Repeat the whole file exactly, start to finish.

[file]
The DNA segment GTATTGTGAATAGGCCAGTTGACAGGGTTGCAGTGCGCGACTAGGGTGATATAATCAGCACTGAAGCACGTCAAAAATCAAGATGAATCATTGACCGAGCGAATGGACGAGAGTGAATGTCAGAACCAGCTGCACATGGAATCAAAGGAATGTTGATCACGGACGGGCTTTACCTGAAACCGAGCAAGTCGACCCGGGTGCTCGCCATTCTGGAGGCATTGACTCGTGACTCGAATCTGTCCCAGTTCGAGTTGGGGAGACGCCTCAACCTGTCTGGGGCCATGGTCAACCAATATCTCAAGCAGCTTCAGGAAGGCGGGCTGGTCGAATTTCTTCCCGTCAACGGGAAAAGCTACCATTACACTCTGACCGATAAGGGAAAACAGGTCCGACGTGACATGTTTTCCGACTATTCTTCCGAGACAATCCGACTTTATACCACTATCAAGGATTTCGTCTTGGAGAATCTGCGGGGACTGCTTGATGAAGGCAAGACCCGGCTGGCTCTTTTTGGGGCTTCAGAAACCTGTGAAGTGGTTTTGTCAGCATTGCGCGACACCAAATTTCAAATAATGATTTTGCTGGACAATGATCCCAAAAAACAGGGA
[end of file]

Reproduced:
The DNA segment GTATTGTGAATAGGCCAGTTGACAGGGTTGCAGTGCGCGACTAGGGTGATATAATCAGCACTGAAGCACGTCAAAAATCAAGATGAATCATTGACCGAGCGAATGGACGAGAGTGAATGTCAGAACCAGCTGCACATGGAATCAAAGGAATGTTGATCACGGACGGGCTTTACCTGAAACCGAGCAAGTCGACCCGGGTGCTCGCCATTCTGGAGGCATTGACTCGTGACTCGAATCTGTCCCAGTTCGAGTTGGGGAGACGCCTCAACCTGTCTGGGGCCATGGTCAACCAATATCTCAAGCAGCTTCAGGAAGGCGGGCTGGTCGAATTTCTTCCCGTCAACGGGAAAAGCTACCATTACACTCTGACCGATAAGGGAAAACAGGTCCGACGTGACATGTTTTCCGACTATTCTTCCGAGACAATCCGACTTTATACCACTATCAAGGATTTCGTCTTGGAGAATCTGCGGGGACTGCTTGATGAAGGCAAGACCCGGCTGGCTCTTTTTGGGGCTTCAGAAACCTGTGAAGTGGTTTTGTCAGCATTGCGCGACACCAAATTTCAAATAATGATTTTGCTGGACAATGATCCCAAAAAACAGGGA